A Forum for Discussions among Voyagers and Others related to the 38th Voyage of the Charles W. Morgan
From: Frank Reed
Date: 2014 Jul 2, 13:25 -0700
Richard French and I met up yesterday on Conanicut Island (Jamestown, Narragansett Bay) for some sextant practice and a quick lunch. Richard (38th Voyage, Stellwagen day 2) is an astronomy professor at Wellesley, and he brought along a couple of impressive historical instruments including a beautiful "quintant" which I would guess was probably once used for land-based lunars for mapping work. A thick blanket of fog almost spoiled our plans at Beavertail Point, but like so many fogs here at the southern end of Narragansett Bay, it was pea-soup in one location and barely there just a mile away. We shot some sights and discussed historical details of navigation on the Charles W. Morgan and, all in all, had a great time!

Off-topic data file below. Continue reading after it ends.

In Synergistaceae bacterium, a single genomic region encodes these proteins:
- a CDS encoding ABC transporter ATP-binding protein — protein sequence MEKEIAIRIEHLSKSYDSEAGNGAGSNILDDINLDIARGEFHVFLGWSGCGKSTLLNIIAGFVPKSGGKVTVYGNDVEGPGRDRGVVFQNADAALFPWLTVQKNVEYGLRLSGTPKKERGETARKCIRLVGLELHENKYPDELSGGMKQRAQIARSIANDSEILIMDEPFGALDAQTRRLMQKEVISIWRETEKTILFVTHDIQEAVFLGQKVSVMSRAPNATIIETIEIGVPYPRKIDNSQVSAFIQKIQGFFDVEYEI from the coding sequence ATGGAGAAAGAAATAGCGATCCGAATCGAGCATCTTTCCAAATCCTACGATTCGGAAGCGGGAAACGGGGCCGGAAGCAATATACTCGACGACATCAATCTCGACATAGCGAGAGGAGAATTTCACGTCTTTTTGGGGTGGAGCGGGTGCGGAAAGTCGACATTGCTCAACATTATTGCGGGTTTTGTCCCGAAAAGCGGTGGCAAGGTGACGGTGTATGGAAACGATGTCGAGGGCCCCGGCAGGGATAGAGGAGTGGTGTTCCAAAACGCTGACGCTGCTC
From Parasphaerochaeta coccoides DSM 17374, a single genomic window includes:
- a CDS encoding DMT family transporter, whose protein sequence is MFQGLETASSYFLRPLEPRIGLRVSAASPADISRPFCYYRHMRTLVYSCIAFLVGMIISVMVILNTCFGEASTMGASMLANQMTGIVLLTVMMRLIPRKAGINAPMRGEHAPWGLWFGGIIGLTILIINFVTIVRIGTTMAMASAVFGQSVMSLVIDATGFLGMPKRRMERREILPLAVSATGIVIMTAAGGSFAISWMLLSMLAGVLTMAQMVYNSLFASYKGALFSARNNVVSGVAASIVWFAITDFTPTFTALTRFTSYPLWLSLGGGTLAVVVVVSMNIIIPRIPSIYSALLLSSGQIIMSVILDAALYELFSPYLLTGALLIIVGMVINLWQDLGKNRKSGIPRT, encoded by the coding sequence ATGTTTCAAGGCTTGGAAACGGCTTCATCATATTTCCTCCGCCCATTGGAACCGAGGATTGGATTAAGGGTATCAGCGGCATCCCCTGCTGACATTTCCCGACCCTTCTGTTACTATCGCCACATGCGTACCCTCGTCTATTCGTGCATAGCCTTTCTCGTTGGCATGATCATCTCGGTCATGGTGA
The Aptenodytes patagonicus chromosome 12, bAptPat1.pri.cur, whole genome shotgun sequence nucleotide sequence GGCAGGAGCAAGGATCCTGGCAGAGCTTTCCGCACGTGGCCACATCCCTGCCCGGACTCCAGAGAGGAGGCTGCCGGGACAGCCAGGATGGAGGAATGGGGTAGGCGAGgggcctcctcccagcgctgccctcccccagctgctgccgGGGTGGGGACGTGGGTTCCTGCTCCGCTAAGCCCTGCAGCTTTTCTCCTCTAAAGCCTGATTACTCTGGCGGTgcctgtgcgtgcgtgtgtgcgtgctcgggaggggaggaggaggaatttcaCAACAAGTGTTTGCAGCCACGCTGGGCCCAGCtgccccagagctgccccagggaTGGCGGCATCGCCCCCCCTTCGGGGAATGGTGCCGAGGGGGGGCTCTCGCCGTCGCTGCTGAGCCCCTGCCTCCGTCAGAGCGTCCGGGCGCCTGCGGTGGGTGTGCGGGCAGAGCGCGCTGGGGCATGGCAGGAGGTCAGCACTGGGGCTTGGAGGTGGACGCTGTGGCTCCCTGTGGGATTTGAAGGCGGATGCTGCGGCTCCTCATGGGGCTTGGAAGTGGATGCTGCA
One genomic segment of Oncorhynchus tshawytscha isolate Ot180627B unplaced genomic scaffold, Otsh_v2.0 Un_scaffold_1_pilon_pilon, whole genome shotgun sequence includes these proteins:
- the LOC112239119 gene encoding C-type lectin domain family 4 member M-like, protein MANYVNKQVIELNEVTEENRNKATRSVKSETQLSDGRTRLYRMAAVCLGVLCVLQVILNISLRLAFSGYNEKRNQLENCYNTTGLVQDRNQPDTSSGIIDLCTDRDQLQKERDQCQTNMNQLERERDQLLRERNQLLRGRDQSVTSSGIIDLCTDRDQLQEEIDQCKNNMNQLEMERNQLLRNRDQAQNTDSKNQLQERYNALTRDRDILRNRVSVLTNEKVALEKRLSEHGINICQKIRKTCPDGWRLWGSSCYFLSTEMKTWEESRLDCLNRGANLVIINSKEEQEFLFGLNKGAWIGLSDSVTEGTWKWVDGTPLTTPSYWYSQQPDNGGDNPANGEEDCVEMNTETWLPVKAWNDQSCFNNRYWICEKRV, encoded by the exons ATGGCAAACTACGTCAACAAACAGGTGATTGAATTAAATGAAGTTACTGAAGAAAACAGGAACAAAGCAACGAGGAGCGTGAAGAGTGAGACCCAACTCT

I am organizing another sextant practice, this one timed for lunars, Saturday afternoon also at Beavertail Point. Richard has already committed to come down again if possible. Any of you with an interest in historical navigation, and who happen to live in southern New England, are more than welcome to join us. I'm also inviting members of the NavList community and some participants in Mystic Seaport's navigation classes/seminars so we may have a nice little group there. We'll have plenty of sextants. The plan is to meet right at Beavertail Point by the lighthouse at 2:30pm and stay taking sights for about an hour, discussing navigation, lunars and more. If you haven't been to Beavertail, it's a beautiful spot with a historic lighthouse and museum and impressive rock formations along the shore. Of course, there's that little tropical cyclone that will be heading up the coast. If it runs on schedule, it will pass southern New England (well out to sea) late Friday night and by Saturday afternoon it should be extra-tropical over Nova Scotia. We should have nice weather by Saturday afternoon, and the surf should be impressive thanks to the storm. It's easy to get there: search on "Beavertail Lighthouse" in Google Maps or similar. There's ample parking, but it's a Saturday on a holiday weekend so you may need to park in one of the lots more distant from the point and walk down.